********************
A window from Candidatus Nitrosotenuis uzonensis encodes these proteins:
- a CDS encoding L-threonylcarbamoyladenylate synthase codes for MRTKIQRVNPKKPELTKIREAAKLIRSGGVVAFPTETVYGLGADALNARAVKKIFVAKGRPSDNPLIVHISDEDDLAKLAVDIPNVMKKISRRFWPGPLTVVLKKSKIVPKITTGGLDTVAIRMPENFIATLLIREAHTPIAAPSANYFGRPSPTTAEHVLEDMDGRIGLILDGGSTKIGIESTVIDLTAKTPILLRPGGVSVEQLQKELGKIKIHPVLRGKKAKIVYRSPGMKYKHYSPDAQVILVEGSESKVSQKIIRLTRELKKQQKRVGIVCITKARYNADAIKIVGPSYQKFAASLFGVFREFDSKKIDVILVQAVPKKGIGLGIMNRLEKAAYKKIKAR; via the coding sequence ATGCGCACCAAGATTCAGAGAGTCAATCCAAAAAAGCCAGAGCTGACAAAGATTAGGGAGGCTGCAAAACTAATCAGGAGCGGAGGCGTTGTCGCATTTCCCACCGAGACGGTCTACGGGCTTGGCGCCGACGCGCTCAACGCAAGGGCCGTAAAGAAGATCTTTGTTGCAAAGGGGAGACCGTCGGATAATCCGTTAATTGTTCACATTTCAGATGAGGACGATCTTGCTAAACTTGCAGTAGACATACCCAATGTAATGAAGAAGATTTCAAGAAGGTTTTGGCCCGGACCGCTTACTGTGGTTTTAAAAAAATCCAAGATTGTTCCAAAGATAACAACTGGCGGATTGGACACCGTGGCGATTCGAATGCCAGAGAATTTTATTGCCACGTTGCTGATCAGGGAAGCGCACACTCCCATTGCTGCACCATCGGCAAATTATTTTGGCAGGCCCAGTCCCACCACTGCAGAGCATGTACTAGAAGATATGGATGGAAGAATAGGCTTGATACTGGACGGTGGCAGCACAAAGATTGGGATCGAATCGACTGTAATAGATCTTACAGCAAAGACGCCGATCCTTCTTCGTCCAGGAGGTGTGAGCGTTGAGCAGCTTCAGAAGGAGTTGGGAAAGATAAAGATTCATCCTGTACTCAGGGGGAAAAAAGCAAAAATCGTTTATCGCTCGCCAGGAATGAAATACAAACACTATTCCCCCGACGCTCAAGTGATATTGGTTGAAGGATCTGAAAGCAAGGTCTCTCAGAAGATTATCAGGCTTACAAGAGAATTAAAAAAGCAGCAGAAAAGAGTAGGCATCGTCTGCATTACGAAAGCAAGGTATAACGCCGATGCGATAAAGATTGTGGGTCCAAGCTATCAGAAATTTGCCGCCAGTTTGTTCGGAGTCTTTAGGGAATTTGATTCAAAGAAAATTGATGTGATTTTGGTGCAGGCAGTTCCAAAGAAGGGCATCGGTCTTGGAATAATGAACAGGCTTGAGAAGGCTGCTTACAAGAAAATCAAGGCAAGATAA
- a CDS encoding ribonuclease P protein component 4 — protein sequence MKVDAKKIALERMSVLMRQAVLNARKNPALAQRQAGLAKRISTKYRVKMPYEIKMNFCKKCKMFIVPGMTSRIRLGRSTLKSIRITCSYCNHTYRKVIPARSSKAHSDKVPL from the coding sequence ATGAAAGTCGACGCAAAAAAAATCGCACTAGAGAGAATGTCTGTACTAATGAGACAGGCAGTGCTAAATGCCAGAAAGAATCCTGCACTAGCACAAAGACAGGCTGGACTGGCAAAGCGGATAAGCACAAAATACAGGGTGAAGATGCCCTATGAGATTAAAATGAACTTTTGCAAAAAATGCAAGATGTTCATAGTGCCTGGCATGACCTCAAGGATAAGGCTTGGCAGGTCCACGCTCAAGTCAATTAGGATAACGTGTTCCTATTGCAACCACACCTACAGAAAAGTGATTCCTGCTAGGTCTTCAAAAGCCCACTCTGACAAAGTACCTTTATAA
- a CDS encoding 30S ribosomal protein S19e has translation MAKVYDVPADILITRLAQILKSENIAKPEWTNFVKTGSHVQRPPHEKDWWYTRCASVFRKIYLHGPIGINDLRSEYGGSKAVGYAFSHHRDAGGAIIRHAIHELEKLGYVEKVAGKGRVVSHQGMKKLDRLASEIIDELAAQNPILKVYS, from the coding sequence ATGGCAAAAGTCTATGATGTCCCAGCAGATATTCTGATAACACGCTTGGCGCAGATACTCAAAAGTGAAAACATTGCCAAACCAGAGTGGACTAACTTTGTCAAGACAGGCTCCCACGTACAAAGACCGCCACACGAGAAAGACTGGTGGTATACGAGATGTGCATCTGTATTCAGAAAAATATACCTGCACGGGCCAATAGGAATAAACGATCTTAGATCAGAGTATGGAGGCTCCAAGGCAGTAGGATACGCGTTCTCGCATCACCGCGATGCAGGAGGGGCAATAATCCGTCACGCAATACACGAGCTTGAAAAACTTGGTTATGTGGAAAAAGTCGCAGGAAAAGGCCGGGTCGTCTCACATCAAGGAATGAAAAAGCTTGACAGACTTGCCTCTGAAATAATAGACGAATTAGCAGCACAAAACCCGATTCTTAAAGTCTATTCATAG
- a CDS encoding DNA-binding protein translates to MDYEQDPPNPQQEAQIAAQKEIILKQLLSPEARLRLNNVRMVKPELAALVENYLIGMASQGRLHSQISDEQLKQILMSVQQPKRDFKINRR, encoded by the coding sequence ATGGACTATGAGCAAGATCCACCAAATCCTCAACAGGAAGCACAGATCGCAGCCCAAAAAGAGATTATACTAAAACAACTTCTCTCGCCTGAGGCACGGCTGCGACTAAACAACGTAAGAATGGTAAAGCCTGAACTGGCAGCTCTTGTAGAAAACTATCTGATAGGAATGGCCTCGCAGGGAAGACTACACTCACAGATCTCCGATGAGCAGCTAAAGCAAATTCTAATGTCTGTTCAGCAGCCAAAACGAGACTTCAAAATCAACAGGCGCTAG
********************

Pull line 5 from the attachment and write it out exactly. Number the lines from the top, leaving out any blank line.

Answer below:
- a CDS encoding DNA-binding protein translates to MDYEQDPPNPQQEAQIAAQKEIILKQLLSPEARLRLNNVRMVKPELAALVENYLIGMASQGRLHSQISDEQLKQILMSVQQPKRDFKINRR, encoded by the coding sequence ATGGACTATGAGCAAGATCCACCAAATCCTCAACAGGAAGCACAGATCGCAGCCCAAAAAGAGATTATACTAAAACAACTTCTCTCGCCTGAGGCACGGCTGCGACTAAACAACGTAAGAATGGTAAAGCCTGAACTGGCAGCTCTTGTAGAAAACTATCTGATAGGAATGGCCTCGCAGGGAAGACTACACTCACAGATCTCCGATGAGCAGCTAAAGCAAATTCTAATGTCTGTTCAGCAGCCAAAACGAGACTTCAAAATCAACAGGCGCTAG